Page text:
The Books of September

Today, a blog I follow called LIFESFINEWHINE posted a list of recent reading and I thought that’s a wonderful idea to get me back into the swing of writing about things that aren’t me.

I read a lot compared to most of the people I meet; around 25 pages a day. 25 pages may not seem like much but between work (two jobs as of today!) and college, it is what it is. I prefer non-fiction but I try to read both fiction and non-fiction at the same time (one book each). I’ve heard from some people that they can’t read more than one book at a time because they start to get confused but I don’t even understand how that’s possible!

September was a light month for me because the last two weeks of it were depressed, but I still got a few good books digested…

Walden by Henry David Thoreau


I read this back in July and loved it so much I went back over my highlighted passages in September. Walden really changed my outlook about a lot of things to do with the outdoors. It got me to start gardening, hiking, and photographing nature a lot more. The book can be dry at times, especially when he’s going over how many beans he grew and how much he sold them for, but overall it is easy to get the sense of awe and excitement that Thoreau had for the natural world through his words.

Crime & Punishment by Fyoder Dostoevsky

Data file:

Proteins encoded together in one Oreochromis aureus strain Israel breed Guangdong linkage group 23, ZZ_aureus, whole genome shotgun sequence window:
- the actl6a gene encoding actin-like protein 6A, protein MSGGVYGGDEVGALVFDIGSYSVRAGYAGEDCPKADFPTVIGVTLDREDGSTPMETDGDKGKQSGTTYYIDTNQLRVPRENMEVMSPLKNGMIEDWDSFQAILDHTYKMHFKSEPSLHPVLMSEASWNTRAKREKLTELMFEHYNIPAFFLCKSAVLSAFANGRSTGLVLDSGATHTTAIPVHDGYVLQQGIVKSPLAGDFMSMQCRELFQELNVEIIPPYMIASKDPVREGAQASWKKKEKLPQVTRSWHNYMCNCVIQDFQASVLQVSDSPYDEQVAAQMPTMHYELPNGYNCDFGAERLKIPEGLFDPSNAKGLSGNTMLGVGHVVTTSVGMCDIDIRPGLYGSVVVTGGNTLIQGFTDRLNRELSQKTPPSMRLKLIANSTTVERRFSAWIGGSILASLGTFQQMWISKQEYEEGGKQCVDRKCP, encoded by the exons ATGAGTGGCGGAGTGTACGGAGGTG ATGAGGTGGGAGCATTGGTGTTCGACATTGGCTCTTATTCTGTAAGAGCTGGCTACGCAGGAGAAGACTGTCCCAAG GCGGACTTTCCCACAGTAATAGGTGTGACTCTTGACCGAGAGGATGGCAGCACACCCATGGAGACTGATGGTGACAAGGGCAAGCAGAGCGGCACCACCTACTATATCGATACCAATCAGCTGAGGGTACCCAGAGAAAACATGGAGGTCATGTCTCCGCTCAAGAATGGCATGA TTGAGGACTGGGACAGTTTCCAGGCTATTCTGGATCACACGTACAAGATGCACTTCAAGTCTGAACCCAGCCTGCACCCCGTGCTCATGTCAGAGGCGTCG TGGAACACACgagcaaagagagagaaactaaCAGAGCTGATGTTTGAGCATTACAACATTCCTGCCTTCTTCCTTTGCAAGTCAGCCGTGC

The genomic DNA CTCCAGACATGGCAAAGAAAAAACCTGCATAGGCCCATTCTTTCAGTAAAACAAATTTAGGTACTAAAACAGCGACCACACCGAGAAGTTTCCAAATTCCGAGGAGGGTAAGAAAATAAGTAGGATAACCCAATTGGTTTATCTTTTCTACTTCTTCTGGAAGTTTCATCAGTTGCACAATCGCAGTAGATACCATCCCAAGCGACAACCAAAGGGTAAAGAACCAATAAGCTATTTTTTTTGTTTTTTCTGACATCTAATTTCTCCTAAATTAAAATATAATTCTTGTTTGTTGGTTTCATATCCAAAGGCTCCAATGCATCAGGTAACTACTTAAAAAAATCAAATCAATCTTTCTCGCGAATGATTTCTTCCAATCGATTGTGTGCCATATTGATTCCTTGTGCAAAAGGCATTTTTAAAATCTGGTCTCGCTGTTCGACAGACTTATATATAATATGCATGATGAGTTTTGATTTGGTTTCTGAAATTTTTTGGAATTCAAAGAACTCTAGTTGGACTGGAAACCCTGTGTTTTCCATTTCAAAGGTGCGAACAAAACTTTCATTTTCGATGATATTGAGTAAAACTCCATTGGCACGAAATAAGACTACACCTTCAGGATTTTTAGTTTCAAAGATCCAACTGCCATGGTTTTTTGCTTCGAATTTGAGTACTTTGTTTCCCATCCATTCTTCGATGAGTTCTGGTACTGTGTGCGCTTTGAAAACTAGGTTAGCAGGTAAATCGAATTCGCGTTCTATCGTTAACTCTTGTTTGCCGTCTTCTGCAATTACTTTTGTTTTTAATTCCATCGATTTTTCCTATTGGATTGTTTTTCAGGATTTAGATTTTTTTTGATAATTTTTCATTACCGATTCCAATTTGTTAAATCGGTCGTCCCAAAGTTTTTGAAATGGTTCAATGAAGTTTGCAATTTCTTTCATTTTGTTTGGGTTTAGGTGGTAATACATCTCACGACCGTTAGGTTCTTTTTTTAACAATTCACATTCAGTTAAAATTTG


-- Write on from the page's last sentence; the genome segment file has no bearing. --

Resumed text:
The bulk of this was read in August but I finished it in September so I’m counting it! If you’ve been following me for a time, you’ll remember that I hated reading this book. Despite that, the story and characters have stuck with me very vividly. Perhaps the book being such a chore has etched it permanently in my memory. The writing is very dry and conversations turn into chapter-long diatribes which are difficult to follow, but overall the book is a manifesto against atheism and objectivism, albeit a weak one (straw men do not make great arguments but as this is a work of fiction I feel we can forgive Dostoevsky). The lead character, Raskolnikoff, is able to be an atheist on one level but can not reconcile his spiritual torment over what he has done. That’s the bulk of what the book is about. It’s an interesting read, at least, and I think that it is a fairly poignant representation of the illness we feel in our gut when we know we’ve done something abominable.

Free to Focus by Michael Hyatt


Although this book has some exercises for determining what activities are in your “desire zone”, I feel that it falls flat like most business/self-help books do. Chapters and chapters on why you should find your true calling and focus on it without any sort of real advice on how to do that. It’s designed to work alongside the Full Focus Planner which I use religiously, so I was able to glean some insights from it. Overall, though, it’s a lot of fluff and filler just to say “focus on the things you love and say no to the things you don’t love.” Pretty common advice in these sorts of books.

Wow, that’s really all I read in September?! Well, October is already shaping up to be better. I’m half-way through both 12 Rules for Life by Jordan Peterson and Pride & Prejudice by Jane Austen. I’ll reserve my thoughts on those for the next reading post!